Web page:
GIANT-SIZE X-MEN. Art by Dave Cockrum.

I feel the same way for Gerry Conway and Roger Stern. Such solid writers who wrote such good stories. But I can't say that they were particularly as influential as the ones on the list.

Gerry Conway's "The Night Gwen Stacy Died." Art by Gil Kane.

Stern's AVENGERS: UNDER SIEGE. Art by John Buscema.

Mark Gruenwald almost made it in for SQUADRON SUPREME, which predates WATCHMEN with the "superheroes in the real world" theme. But WATCHMEN made the bigger splash, and Moore made a bigger impact.


I'm probably going to get some flak for this, but I did consider Herge (TINTIN) and Rene Goscinny (ASTERIX) for my list, since they influenced Europe just as much as Tezuka influenced Japan. But where it breaks for me is where Tezuka influenced outside of Japan, whereas when you go outside of Europe (even in some European countries, actually), these two comics all of a sudden become the "comics that non-comics readers read," much like ARCHIE is in the States. Also, I actually wasn't sure if either Herge or Goscinny was influential as a writer or as an artist (It's easy with Barks because he was drawing in the Disney house style), and I just thought their work was so complementary in terms of words and pictures. That is, the words depended on the pictures and the pictures depended on the words, for them to make the top 10 of either list. But if I were to make a top 10 most well-rounded creators list, I can guarantee you, at least one of them would be in there.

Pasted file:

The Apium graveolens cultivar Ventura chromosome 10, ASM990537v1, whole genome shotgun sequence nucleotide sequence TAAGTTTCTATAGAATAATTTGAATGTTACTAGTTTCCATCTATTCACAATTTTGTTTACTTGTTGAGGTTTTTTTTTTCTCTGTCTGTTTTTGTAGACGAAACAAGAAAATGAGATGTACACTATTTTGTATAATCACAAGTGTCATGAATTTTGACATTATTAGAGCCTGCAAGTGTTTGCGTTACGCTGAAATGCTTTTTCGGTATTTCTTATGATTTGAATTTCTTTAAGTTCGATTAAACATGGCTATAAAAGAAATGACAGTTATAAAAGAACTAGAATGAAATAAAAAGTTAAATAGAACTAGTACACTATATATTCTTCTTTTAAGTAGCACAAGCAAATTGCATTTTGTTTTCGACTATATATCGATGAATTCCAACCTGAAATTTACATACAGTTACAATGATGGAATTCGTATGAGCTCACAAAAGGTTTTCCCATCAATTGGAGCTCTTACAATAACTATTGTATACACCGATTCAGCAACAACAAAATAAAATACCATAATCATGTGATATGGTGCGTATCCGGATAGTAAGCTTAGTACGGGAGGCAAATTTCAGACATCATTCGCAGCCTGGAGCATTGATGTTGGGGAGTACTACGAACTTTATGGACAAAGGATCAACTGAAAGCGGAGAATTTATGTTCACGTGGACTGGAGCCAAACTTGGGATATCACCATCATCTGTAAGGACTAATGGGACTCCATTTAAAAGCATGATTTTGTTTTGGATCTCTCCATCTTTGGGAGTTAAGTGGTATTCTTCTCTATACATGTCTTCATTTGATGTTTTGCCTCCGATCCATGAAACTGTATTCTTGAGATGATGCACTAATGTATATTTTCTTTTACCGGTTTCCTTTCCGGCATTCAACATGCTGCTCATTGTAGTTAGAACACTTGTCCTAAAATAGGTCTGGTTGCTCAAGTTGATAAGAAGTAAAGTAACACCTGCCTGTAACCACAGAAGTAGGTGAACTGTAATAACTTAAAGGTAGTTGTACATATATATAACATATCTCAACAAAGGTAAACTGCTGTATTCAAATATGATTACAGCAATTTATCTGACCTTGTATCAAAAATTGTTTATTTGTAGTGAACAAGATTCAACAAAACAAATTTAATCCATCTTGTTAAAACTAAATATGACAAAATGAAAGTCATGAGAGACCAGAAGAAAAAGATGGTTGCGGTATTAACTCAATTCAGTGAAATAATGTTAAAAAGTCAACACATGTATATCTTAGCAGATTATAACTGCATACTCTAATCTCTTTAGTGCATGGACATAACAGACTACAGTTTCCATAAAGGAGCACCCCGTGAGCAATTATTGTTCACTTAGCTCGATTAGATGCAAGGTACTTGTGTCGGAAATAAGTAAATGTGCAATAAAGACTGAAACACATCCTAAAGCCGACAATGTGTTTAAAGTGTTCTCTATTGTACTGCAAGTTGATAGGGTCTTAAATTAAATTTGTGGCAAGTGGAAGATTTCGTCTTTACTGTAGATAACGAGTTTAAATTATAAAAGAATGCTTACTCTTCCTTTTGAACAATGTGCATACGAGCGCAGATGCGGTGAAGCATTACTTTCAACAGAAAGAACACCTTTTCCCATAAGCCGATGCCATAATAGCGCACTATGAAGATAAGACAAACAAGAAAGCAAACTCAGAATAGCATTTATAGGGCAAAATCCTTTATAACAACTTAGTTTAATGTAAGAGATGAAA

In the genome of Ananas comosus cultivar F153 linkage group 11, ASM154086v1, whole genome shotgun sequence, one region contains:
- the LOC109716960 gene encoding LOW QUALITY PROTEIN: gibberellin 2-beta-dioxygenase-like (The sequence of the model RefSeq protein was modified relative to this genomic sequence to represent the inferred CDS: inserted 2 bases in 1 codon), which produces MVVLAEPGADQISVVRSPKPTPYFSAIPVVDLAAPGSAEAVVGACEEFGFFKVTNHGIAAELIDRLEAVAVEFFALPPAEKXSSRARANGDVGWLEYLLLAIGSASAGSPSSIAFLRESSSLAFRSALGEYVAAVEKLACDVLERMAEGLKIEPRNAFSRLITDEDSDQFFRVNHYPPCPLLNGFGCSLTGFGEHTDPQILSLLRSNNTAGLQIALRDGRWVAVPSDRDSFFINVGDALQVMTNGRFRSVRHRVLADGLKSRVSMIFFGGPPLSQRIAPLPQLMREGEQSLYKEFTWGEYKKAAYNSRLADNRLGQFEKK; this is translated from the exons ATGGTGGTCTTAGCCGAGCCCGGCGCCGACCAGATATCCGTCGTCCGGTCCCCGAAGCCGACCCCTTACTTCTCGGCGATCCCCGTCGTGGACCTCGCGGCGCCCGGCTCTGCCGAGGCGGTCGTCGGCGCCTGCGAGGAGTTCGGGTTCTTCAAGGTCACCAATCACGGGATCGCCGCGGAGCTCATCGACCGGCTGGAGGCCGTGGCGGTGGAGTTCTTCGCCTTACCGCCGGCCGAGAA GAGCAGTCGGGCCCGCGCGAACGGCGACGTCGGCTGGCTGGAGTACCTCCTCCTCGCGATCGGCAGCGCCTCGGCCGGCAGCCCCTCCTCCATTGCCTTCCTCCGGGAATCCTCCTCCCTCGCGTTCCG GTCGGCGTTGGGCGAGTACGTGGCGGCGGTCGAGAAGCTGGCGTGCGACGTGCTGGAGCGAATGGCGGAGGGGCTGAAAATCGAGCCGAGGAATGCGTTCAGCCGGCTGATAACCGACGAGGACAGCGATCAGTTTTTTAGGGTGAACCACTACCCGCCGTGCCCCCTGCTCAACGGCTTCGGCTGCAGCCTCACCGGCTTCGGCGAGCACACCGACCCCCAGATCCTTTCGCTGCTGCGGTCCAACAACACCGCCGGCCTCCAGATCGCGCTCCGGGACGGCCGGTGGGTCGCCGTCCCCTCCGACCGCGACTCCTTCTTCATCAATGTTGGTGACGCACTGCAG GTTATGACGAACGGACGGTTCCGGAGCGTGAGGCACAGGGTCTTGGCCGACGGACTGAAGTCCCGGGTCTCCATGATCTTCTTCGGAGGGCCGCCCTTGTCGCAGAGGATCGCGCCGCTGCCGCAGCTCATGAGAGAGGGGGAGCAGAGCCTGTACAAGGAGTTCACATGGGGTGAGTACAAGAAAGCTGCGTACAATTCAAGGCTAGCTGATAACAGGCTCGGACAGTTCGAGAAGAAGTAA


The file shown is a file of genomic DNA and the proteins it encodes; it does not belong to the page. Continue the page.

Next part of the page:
Rene Goscinny's ASTERIX

Herge's TINTIN